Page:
One month out from launch, Disney+ appears to be going strong.
Its app has been No. 1 in the U.S. App Store and Google Play store every day since the service’s debut Nov. 12, per data from app analytics firm Apptopia, as reported by Variety. The app has seen a cumulative 22 million downloads so far in the six regions where the Disney+ currently available: the U.S., Canada, the Netherlands, Australia, New Zealand, and Puerto Rico. Additionally, the app is seeing average session times 5.8% longer than Netflix’s, and 7.8% longer than Amazon Prime Video’s.
And, over the past week, Disney+ apps have averaged 9.5 million active users per day, Apptopia found. That’s close to the 10 million subscribers Disney+ announced it had netted in the first 24 hours after its debut — an impressive figure that’s even more notable considering the service wasn’t expected to hit 10M subs until the end of 2020. (As we noted when Disney+ originally released that number, though, it’s possible some of these subscribers/daily users are on the service’s one-week free trial, so there’s no way to concretely estimate exactly how many dedicated paying users Disney+ has just yet.)
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One more big Disney+ data point from Apptopia: the firm estimates that so far, Disney+ has generated roughly $20 million from subscriptions purchased in-app. (And one more caveat: Apptopia doesn’t track subscriptions made online or through TV/connected device apps — it only counts mobile apps. So this isn’t a complete picture of Disney+’s revenue.)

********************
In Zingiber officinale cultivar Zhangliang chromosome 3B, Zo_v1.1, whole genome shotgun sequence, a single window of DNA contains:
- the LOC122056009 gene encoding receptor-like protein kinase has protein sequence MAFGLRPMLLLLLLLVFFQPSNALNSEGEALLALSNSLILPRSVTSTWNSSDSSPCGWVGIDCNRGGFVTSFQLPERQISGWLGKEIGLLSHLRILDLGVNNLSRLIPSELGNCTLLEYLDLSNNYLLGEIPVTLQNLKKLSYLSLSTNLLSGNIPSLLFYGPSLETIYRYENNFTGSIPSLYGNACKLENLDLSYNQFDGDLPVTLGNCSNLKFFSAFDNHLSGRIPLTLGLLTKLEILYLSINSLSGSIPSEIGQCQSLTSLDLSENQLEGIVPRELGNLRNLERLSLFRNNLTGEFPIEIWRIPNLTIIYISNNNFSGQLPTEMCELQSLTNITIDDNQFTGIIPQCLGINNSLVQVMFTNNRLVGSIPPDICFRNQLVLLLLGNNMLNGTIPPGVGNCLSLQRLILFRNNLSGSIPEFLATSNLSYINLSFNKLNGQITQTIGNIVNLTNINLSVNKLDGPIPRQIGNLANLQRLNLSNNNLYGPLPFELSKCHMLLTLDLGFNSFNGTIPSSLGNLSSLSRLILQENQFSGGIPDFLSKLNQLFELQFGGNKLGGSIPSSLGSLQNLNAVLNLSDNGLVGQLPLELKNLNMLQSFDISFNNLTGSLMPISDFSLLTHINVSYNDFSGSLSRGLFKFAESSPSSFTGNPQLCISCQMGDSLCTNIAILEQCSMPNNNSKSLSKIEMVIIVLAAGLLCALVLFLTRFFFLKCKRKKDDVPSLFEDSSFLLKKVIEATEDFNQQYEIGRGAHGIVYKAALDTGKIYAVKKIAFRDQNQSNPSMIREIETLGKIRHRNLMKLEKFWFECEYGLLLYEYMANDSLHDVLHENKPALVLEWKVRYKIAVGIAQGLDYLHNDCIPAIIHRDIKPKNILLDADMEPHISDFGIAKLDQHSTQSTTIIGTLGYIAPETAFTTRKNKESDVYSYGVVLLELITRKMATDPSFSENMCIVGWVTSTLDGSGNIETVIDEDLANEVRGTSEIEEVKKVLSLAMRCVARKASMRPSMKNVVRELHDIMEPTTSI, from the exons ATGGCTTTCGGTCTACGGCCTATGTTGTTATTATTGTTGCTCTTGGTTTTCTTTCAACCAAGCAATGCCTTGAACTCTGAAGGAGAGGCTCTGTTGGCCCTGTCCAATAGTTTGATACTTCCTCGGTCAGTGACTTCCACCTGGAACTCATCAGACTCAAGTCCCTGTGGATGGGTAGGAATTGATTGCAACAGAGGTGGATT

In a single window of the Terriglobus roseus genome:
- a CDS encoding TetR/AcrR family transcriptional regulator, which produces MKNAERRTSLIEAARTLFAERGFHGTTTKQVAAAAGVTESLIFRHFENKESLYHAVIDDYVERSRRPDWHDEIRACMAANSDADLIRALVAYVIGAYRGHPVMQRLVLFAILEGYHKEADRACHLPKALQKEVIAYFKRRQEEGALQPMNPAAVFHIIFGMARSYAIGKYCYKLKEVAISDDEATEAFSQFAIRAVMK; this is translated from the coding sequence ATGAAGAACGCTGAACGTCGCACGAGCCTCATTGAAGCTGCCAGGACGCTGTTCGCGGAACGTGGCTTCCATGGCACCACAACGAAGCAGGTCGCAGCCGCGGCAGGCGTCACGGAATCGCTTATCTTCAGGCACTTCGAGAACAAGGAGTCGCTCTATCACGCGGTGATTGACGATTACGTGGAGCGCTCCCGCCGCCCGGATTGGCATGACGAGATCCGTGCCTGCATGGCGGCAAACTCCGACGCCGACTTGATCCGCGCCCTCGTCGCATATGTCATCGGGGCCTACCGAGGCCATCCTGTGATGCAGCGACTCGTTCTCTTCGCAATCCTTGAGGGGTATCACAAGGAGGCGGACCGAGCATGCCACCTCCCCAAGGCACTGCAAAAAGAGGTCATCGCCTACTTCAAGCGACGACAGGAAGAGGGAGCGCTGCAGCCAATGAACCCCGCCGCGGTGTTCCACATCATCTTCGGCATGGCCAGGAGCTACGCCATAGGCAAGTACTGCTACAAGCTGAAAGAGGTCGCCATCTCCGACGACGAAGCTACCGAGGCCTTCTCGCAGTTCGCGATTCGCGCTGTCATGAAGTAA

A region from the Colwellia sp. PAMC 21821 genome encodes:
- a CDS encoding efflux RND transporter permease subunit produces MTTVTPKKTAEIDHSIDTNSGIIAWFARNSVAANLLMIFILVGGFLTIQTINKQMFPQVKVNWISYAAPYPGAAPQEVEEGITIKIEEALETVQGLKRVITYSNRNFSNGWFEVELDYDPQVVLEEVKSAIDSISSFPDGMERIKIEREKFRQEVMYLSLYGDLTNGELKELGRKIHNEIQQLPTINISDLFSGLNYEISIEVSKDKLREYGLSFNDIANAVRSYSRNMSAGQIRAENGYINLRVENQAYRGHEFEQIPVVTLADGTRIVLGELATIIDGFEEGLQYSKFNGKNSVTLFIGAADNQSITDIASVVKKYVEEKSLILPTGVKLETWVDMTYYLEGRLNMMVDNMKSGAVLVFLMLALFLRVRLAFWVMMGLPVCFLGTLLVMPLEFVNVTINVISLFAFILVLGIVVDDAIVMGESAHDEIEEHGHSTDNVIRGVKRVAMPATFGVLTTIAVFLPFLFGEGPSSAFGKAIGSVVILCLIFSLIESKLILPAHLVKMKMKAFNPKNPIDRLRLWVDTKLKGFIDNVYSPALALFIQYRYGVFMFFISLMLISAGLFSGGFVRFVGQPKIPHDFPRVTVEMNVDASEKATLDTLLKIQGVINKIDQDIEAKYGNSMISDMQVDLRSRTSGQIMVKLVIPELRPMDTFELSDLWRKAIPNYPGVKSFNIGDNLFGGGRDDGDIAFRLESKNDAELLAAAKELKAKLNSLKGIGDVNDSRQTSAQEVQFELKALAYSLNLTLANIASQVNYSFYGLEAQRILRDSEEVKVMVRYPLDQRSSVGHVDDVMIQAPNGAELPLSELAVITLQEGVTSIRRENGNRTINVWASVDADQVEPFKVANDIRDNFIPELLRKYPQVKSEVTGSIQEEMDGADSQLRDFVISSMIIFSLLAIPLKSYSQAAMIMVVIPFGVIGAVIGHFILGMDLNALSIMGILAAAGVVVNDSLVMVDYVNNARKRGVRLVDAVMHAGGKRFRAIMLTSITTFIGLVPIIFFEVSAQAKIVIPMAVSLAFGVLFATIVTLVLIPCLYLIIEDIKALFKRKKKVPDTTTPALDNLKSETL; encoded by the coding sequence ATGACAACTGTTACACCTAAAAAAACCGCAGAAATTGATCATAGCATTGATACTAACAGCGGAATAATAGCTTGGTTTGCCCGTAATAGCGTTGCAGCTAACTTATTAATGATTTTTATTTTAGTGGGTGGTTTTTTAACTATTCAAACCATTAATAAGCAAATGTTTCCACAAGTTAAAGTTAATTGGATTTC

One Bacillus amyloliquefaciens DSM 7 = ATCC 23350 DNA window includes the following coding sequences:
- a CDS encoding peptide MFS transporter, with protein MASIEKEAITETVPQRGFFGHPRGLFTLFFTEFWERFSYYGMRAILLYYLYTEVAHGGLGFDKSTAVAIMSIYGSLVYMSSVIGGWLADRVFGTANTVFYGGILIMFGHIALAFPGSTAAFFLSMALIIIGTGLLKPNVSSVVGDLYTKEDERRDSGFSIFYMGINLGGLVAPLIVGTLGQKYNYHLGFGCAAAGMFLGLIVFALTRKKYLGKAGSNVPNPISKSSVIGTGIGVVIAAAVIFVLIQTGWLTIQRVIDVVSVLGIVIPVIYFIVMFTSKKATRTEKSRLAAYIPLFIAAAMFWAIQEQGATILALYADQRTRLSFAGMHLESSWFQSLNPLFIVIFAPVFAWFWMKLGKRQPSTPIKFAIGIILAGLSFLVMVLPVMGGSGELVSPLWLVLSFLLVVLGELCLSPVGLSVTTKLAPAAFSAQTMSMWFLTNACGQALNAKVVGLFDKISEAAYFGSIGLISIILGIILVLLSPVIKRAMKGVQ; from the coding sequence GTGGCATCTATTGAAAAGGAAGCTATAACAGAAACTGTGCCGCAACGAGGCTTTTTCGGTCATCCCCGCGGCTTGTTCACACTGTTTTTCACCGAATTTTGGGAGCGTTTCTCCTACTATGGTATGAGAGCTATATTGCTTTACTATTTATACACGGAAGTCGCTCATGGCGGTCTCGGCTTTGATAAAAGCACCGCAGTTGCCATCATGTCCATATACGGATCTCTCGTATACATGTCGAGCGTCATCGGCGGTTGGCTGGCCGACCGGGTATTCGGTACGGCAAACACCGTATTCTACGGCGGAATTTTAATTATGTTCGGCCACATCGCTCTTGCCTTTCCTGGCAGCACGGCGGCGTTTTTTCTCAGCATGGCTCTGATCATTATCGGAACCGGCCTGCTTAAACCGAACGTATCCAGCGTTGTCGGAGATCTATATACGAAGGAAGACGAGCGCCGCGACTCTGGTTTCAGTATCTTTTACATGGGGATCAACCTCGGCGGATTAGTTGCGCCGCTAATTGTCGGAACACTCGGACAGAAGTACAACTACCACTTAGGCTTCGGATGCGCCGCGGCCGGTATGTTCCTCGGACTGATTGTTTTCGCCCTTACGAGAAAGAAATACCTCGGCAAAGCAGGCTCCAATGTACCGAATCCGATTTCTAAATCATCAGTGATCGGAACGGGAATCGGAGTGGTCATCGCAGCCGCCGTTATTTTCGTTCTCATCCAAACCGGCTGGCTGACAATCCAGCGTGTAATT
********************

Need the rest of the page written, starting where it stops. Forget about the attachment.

Other than having shorter session times, Disney+’s biggest rival apps — Netflix, Amazon, and HBO — are “largely unaffected” following its debut, Apptopia said. Their number of downloads and general amount of user engagement haven’t decreased.
The firm’s VP of insights and global alliances, Adam Blacker, told Variety that may change for Netflix specifically as time goes on. Right now, Netflix is still streaming major Marvel Cinematic Universe titles, including Black Panther, The Avengers (along with sequels Age of Ultron and Infinity War), Thor, Ant-Man, and Spider-Man: Homecoming. But “over the next year or so, as Netflix loses the right to stream these movies, we believe we’ll see more of an impact,” Blacker said.
Disney+’s next big expansion will come in March, when it’ll launch in the U.K., France, Germany, Ireland, Italy, Spain, and Sweden.